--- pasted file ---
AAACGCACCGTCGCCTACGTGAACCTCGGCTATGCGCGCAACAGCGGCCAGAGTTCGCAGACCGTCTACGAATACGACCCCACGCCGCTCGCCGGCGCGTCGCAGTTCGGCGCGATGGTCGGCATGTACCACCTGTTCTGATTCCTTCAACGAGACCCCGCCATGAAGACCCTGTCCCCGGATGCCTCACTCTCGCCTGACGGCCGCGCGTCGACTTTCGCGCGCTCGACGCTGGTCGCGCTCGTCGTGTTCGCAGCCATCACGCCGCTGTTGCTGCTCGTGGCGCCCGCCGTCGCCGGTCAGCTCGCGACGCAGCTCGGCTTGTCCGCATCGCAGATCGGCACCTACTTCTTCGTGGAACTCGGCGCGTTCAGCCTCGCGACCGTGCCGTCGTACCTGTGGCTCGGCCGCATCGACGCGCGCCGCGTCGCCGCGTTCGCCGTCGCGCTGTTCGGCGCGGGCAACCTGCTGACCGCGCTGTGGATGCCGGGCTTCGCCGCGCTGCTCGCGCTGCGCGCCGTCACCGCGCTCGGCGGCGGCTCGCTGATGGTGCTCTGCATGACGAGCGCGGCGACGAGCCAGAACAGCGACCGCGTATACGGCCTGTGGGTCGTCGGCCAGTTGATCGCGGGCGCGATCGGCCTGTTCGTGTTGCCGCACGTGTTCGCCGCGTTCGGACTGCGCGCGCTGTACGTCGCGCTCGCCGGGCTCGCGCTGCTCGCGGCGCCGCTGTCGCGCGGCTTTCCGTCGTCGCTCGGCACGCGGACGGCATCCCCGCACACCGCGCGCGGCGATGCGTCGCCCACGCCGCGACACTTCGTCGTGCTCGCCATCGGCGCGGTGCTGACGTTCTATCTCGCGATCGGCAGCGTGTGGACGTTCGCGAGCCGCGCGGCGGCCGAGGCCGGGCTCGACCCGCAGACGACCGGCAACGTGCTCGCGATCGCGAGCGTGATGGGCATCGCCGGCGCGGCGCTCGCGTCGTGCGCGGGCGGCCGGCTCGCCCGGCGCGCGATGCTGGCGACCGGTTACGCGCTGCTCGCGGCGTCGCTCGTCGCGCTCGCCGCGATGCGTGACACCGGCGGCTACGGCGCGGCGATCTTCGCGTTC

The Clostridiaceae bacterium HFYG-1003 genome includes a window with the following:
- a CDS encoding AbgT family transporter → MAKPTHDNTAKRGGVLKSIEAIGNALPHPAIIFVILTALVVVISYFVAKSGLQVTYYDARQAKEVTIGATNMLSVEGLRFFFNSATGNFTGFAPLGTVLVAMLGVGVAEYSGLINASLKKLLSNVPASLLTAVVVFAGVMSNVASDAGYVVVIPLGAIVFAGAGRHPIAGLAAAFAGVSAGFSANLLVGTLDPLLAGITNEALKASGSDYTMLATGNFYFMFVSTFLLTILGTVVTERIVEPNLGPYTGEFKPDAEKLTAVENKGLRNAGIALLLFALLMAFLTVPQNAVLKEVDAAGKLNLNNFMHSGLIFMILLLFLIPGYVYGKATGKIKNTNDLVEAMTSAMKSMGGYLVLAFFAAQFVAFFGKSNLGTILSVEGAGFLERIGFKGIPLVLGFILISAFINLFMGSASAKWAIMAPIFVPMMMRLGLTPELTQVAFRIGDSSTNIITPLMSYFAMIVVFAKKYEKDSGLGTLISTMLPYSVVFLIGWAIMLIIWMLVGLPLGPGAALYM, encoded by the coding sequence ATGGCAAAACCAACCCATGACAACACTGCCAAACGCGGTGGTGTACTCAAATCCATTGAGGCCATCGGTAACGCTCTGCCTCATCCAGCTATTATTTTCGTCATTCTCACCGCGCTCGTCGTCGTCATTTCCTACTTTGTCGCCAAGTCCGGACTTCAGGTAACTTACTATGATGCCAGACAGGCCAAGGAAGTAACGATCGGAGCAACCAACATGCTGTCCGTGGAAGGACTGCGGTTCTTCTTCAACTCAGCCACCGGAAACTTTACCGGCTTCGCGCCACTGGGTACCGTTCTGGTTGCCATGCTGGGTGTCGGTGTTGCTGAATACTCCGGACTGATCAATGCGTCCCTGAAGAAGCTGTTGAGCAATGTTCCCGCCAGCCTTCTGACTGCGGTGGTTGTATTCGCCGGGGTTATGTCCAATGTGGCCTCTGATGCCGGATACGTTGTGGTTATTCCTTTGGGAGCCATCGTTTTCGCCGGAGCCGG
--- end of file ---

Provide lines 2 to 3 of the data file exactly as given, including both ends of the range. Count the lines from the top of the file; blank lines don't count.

The Clostridiaceae bacterium HFYG-1003 genome includes a window with the following:
- a CDS encoding AbgT family transporter → MAKPTHDNTAKRGGVLKSIEAIGNALPHPAIIFVILTALVVVISYFVAKSGLQVTYYDARQAKEVTIGATNMLSVEGLRFFFNSATGNFTGFAPLGTVLVAMLGVGVAEYSGLINASLKKLLSNVPASLLTAVVVFAGVMSNVASDAGYVVVIPLGAIVFAGAGRHPIAGLAAAFAGVSAGFSANLLVGTLDPLLAGITNEALKASGSDYTMLATGNFYFMFVSTFLLTILGTVVTERIVEPNLGPYTGEFKPDAEKLTAVENKGLRNAGIALLLFALLMAFLTVPQNAVLKEVDAAGKLNLNNFMHSGLIFMILLLFLIPGYVYGKATGKIKNTNDLVEAMTSAMKSMGGYLVLAFFAAQFVAFFGKSNLGTILSVEGAGFLERIGFKGIPLVLGFILISAFINLFMGSASAKWAIMAPIFVPMMMRLGLTPELTQVAFRIGDSSTNIITPLMSYFAMIVVFAKKYEKDSGLGTLISTMLPYSVVFLIGWAIMLIIWMLVGLPLGPGAALYM, encoded by the coding sequence ATGGCAAAACCAACCCATGACAACACTGCCAAACGCGGTGGTGTACTCAAATCCATTGAGGCCATCGGTAACGCTCTGCCTCATCCAGCTATTATTTTCGTCATTCTCACCGCGCTCGTCGTCGTCATTTCCTACTTTGTCGCCAAGTCCGGACTTCAGGTAACTTACTATGATGCCAGACAGGCCAAGGAAGTAACGATCGGAGCAACCAACATGCTGTCCGTGGAAGGACTGCGGTTCTTCTTCAACTCAGCCACCGGAAACTTTACCGGCTTCGCGCCACTGGGTACCGTTCTGGTTGCCATGCTGGGTGTCGGTGTTGCTGAATACTCCGGACTGATCAATGCGTCCCTGAAGAAGCTGTTGAGCAATGTTCCCGCCAGCCTTCTGACTGCGGTGGTTGTATTCGCCGGGGTTATGTCCAATGTGGCCTCTGATGCCGGATACGTTGTGGTTATTCCTTTGGGAGCCATCGTTTTCGCCGGAGCCGG